But these two options are the ones we’re likely to default to because the tracks of experience have already been laid and we know exactly what to do.
There’s no new work that needs to be done, no creative thinking …we just follow down the established trail that we always have.
But there’s something else to consider…
Some say that by chasing after people who aren’t willing to work with you, you’re aggravating the situation by enacting the “Law of Reverse Action.”
(This law suggests that when you actively pursue something too eagerly, it tends to move further away from you.)
An example would be when you run away from a dog, and as his animal brain kicks in he suddenly thinks that you’re prey to be chased after.
Cute when it’s a Jack Russell Terrier. Not as cute when it’s a Tibetan Mastiff.
But they are hard-wired to chase after something that runs from them.
And so ~ according to “The Law of Reverse Action” ~ the same principle happens with us humans too.
The more you chase something, the more it eludes you.
So maybe that’s been our problem.
Or maybe the people we’re dealing with are just idiots.
I’ll let you be the judge.
But there is a better way.
I’ve used the example of this principle in terms of a business setting, but it can apply to relationships as well.
Look, when it comes to our lives, we have a finite amount of time and energy.
And I can’t think of a worse way to waste both than by chasing someone who isn’t interested.
So if they overlook you, ignore you, aren’t interested or couldn’t care less… let them go.
If you have to constantly motivate that employee before he’ll do his job…
If you are constantly giving, and a friend never reciprocates…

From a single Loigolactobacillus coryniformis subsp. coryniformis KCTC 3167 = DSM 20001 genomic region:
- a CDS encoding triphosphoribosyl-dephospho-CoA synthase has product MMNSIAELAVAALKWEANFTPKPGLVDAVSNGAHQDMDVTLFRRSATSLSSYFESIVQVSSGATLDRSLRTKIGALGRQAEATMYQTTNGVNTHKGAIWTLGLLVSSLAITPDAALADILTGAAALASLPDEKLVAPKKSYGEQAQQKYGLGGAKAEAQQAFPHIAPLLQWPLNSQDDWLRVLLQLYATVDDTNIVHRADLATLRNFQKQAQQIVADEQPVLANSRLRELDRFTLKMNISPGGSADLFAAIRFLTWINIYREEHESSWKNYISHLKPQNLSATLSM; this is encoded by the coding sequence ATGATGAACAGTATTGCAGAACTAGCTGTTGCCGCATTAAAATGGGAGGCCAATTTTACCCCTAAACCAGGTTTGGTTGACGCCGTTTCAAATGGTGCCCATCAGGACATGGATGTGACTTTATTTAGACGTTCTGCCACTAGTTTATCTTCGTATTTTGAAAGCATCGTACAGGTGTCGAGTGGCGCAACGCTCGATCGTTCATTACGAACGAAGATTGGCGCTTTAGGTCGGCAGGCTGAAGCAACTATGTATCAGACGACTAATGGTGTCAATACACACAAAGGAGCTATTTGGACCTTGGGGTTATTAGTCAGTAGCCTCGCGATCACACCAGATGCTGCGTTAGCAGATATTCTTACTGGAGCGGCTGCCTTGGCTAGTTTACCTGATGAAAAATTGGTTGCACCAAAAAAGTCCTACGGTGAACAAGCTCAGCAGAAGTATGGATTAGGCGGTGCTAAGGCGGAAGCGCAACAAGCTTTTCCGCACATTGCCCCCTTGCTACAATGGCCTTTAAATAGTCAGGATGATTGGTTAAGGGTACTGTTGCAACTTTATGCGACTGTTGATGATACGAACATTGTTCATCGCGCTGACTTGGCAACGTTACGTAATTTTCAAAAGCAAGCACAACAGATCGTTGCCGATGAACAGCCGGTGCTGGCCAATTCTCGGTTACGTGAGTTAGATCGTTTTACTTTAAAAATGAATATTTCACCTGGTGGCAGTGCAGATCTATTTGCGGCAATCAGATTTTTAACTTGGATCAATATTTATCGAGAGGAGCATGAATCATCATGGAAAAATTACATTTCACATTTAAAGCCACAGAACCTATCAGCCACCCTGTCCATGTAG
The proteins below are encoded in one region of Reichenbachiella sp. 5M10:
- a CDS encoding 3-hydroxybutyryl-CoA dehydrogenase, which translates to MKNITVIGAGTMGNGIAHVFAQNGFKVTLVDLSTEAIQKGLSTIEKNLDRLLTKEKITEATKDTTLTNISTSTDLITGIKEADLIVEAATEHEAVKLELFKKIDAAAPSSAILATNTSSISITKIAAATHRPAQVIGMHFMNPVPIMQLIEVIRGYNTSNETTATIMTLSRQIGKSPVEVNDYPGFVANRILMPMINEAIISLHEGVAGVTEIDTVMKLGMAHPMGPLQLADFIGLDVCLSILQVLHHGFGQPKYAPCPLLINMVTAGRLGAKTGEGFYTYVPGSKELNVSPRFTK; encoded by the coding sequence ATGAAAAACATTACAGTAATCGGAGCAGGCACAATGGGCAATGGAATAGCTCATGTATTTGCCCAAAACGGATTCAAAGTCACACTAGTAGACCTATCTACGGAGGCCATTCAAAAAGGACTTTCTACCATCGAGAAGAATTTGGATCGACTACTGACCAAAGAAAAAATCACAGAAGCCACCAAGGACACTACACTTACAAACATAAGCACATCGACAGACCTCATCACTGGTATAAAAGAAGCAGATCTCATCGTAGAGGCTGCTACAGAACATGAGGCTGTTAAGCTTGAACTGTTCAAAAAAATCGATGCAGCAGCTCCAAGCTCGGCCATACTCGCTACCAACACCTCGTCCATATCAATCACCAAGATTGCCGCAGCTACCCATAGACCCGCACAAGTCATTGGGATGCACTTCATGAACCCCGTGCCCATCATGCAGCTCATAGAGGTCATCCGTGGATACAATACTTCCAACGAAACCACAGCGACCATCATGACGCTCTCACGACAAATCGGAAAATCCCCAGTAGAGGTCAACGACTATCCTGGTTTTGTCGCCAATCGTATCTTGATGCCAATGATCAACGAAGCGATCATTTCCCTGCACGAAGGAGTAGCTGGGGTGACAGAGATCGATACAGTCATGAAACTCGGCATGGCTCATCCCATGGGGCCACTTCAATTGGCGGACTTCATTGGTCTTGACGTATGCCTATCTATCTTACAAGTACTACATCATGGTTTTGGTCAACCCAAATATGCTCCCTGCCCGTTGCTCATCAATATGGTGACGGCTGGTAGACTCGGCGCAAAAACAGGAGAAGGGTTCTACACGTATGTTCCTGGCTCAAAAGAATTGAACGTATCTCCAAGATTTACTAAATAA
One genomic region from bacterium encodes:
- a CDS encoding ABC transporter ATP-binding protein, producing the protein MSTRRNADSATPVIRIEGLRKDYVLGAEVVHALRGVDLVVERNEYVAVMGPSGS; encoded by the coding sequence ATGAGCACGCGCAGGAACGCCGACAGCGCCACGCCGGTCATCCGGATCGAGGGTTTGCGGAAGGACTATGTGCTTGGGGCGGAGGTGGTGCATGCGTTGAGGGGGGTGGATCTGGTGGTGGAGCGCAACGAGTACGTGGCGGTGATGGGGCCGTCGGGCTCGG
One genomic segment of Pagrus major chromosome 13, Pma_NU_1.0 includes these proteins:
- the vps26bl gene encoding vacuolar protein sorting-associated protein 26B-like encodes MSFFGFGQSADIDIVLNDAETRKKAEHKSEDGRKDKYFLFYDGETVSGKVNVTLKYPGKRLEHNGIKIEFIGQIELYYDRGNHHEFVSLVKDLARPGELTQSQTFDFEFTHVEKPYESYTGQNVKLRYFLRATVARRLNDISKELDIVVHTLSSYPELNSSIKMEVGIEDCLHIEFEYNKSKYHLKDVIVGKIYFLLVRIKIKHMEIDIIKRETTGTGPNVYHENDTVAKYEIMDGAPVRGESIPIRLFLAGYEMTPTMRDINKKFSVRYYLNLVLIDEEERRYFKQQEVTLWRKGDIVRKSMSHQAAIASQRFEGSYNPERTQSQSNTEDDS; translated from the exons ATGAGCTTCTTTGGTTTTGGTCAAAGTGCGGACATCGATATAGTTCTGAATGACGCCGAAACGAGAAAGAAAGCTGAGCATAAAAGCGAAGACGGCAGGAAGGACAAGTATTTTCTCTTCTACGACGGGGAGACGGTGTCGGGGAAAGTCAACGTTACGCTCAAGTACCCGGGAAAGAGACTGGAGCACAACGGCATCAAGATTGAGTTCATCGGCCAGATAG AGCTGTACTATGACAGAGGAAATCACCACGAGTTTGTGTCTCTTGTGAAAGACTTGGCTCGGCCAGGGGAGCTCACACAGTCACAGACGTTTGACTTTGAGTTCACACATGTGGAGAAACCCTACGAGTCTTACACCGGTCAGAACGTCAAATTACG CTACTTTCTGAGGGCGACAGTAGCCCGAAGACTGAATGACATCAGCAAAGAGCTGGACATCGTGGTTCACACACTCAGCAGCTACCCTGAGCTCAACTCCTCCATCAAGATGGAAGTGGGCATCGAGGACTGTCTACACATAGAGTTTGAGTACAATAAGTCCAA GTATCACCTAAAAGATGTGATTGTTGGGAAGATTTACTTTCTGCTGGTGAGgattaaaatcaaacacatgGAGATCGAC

If a business makes it perfectly clear they don’t value you…
Say it with me now: LET THEM GO.
The sooner you are able to cut ties and save the energy you spent chasing them, the better off you’ll be.
And if there’s no way around it and you have to put up with their BS?
Make it your mission in the short term to find a creative solution to eliminate your dependence on them:
- research and find another vendor
- network with friends & work colleagues to find a replacement employee
- cut off contact with people who don’t return the investment you make in their lives
- re-think current systems and processes to lessen your dependence on the services or value they provide
- ask ChatGPT to provide a miracle solution you haven’t thought of yet
Free yourself by whatever means necessary.
If you’re thinking this sounds too Machiavellian, it’s because you have a heart and likely a high degree of empathy.
And that’s a good thing.
In no way, shape, or form am I suggesting that you change that.
Rather, my suggestion is that you protect that beautiful heart of yours by spending your time and energy in such a way that you are more likely to generate a positive return.
After all, you expect your money to generate some kind of return don’t you?
You should think of your time and energy in the same way, where you invest it in places most likely to generate a positive return.
And ~ as I mentioned before ~ when I ditched the old vendor, I saw a HUGE return.
But after a few months went by, the old vendor called me up.
Maybe he realized that his sales budget sprang a potential $200k leak.
Maybe The Law of Reverse Action’s prophecy came true.
Maybe it was a bit of both.
At any rate, it was particularly delicious just how much his tone had changed.
Gone were the snide remarks and condescending comments.
He even asked for my opinion on something (!)
He spoke to me like a normal human being.
As if I was someone he might want to do business with.
But at that point, I was too far gone.
I was miles away in the other direction and not coming back.